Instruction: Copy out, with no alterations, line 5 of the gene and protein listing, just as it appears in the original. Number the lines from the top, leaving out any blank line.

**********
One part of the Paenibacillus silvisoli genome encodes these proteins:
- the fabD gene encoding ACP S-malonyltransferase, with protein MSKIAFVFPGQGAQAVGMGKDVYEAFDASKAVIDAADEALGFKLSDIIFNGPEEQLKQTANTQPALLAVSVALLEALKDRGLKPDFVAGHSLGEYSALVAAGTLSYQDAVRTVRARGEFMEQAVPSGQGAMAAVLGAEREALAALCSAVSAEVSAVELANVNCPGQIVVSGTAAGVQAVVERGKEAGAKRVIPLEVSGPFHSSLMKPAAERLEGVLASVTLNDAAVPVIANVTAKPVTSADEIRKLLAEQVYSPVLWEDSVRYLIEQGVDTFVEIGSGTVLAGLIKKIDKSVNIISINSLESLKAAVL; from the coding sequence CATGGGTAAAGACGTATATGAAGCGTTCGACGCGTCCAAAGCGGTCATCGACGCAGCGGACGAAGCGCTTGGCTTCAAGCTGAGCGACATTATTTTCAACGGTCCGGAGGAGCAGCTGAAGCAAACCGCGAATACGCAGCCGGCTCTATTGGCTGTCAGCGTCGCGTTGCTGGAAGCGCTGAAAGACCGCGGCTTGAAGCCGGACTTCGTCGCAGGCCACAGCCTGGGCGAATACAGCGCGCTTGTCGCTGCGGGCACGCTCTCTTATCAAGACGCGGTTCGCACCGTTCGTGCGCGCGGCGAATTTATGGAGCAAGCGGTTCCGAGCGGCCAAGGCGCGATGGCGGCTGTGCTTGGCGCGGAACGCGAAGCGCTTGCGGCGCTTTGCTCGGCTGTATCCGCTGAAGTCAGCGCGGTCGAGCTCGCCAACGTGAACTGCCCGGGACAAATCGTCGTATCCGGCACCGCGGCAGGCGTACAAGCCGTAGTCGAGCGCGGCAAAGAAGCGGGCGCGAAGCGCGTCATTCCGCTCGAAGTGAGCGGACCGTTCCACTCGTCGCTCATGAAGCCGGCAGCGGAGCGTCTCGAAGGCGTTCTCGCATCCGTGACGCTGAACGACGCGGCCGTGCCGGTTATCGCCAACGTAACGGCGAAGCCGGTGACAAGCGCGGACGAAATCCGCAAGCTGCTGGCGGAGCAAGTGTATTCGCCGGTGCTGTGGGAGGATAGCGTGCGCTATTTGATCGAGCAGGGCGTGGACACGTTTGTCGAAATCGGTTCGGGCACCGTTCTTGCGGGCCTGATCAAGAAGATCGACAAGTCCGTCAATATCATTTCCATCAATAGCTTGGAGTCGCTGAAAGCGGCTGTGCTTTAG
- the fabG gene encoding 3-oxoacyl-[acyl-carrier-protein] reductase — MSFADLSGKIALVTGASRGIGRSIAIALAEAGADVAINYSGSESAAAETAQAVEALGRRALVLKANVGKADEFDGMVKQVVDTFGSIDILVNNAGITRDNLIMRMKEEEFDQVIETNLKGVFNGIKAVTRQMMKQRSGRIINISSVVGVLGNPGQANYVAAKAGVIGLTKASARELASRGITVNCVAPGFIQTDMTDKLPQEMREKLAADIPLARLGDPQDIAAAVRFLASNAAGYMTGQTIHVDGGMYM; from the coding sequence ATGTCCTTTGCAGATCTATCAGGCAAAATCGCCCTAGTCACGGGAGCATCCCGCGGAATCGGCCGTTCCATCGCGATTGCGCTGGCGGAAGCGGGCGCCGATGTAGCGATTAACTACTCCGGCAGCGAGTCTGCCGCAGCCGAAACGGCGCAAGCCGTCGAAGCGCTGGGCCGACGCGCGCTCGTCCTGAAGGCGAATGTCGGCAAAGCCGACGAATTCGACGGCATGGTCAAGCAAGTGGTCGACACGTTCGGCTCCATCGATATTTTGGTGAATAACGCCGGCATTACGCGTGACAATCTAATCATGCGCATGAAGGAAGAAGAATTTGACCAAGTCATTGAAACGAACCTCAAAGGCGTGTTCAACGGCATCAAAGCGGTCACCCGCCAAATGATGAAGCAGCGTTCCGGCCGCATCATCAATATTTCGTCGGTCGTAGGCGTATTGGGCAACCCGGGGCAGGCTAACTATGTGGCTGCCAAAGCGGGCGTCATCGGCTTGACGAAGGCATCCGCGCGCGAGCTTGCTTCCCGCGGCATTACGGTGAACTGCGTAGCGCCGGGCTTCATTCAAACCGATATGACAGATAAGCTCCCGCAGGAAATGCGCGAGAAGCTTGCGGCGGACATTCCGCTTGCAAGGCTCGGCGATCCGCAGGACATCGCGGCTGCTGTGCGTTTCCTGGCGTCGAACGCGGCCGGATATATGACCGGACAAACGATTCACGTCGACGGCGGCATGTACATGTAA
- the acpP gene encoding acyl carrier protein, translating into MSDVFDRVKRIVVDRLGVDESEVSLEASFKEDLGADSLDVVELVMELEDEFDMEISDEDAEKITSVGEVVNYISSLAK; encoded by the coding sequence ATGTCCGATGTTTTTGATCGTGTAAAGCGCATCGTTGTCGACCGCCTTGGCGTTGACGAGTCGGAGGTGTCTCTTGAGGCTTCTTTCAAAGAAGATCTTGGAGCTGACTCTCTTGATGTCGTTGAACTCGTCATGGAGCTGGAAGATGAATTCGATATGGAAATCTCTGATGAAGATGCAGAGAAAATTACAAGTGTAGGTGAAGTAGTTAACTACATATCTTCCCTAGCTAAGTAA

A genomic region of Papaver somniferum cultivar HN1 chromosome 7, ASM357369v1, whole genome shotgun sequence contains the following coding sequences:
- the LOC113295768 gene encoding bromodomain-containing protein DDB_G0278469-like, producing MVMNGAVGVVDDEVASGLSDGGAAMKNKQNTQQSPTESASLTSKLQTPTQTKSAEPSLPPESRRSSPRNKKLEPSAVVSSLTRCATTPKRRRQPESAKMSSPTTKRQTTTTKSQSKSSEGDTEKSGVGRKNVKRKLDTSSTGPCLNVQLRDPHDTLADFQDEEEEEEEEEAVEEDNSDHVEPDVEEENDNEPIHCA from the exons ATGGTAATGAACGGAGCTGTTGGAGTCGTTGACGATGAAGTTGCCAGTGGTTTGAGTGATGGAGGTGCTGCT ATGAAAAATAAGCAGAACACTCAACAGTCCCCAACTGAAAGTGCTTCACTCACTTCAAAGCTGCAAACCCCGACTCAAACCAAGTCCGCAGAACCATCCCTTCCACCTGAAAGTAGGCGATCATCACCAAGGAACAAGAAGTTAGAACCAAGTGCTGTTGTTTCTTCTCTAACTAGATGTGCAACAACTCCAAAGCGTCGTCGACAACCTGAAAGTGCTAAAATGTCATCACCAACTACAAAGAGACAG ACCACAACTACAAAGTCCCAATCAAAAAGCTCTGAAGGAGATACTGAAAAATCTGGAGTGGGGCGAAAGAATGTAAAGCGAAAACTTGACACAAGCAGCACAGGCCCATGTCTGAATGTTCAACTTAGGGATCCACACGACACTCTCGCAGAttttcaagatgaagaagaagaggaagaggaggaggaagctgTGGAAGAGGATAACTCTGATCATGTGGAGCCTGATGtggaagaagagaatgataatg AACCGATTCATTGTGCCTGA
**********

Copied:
A genomic region of Papaver somniferum cultivar HN1 chromosome 7, ASM357369v1, whole genome shotgun sequence contains the following coding sequences: